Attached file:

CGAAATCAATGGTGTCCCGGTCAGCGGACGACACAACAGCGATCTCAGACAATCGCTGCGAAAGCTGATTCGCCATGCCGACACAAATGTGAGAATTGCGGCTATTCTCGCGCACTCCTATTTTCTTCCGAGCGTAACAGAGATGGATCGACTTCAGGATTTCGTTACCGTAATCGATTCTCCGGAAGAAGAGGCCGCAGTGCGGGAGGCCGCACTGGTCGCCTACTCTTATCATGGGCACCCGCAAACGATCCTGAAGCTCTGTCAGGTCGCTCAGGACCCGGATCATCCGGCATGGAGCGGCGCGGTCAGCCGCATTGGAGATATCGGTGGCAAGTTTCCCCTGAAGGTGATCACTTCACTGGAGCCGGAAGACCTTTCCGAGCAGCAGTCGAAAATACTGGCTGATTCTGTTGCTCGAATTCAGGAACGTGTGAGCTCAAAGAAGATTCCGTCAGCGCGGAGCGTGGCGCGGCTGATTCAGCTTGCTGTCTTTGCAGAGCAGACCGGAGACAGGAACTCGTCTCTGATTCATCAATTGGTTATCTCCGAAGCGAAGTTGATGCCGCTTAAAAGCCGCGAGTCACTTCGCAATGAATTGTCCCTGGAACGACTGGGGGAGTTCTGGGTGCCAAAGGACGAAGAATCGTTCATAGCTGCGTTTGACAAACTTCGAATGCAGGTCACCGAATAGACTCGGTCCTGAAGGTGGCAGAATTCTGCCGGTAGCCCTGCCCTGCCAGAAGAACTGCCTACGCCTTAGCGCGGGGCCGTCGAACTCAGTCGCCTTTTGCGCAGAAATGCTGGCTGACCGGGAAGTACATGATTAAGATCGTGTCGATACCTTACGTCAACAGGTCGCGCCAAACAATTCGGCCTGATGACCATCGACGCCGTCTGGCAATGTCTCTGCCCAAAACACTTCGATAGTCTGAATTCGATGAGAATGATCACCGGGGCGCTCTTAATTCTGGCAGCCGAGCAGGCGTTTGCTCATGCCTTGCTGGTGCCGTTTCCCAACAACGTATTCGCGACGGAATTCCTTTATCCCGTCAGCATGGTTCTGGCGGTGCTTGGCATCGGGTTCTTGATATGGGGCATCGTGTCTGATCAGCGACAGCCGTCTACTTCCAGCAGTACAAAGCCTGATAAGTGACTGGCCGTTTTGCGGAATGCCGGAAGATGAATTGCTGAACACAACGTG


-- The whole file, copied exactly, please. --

CGAAATCAATGGTGTCCCGGTCAGCGGACGACACAACAGCGATCTCAGACAATCGCTGCGAAAGCTGATTCGCCATGCCGACACAAATGTGAGAATTGCGGCTATTCTCGCGCACTCCTATTTTCTTCCGAGCGTAACAGAGATGGATCGACTTCAGGATTTCGTTACCGTAATCGATTCTCCGGAAGAAGAGGCCGCAGTGCGGGAGGCCGCACTGGTCGCCTACTCTTATCATGGGCACCCGCAAACGATCCTGAAGCTCTGTCAGGTCGCTCAGGACCCGGATCATCCGGCATGGAGCGGCGCGGTCAGCCGCATTGGAGATATCGGTGGCAAGTTTCCCCTGAAGGTGATCACTTCACTGGAGCCGGAAGACCTTTCCGAGCAGCAGTCGAAAATACTGGCTGATTCTGTTGCTCGAATTCAGGAACGTGTGAGCTCAAAGAAGATTCCGTCAGCGCGGAGCGTGGCGCGGCTGATTCAGCTTGCTGTCTTTGCAGAGCAGACCGGAGACAGGAACTCGTCTCTGATTCATCAATTGGTTATCTCCGAAGCGAAGTTGATGCCGCTTAAAAGCCGCGAGTCACTTCGCAATGAATTGTCCCTGGAACGACTGGGGGAGTTCTGGGTGCCAAAGGACGAAGAATCGTTCATAGCTGCGTTTGACAAACTTCGAATGCAGGTCACCGAATAGACTCGGTCCTGAAGGTGGCAGAATTCTGCCGGTAGCCCTGCCCTGCCAGAAGAACTGCCTACGCCTTAGCGCGGGGCCGTCGAACTCAGTCGCCTTTTGCGCAGAAATGCTGGCTGACCGGGAAGTACATGATTAAGATCGTGTCGATACCTTACGTCAACAGGTCGCGCCAAACAATTCGGCCTGATGACCATCGACGCCGTCTGGCAATGTCTCTGCCCAAAACACTTCGATAGTCTGAATTCGATGAGAATGATCACCGGGGCGCTCTTAATTCTGGCAGCCGAGCAGGCGTTTGCTCATGCCTTGCTGGTGCCGTTTCCCAACAACGTATTCGCGACGGAATTCCTTTATCCCGTCAGCATGGTTCTGGCGGTGCTTGGCATCGGGTTCTTGATATGGGGCATCGTGTCTGATCAGCGACAGCCGTCTACTTCCAGCAGTACAAAGCCTGATAAGTGACTGGCCGTTTTGCGGAATGCCGGAAGATGAATTGCTGAACACAACGTG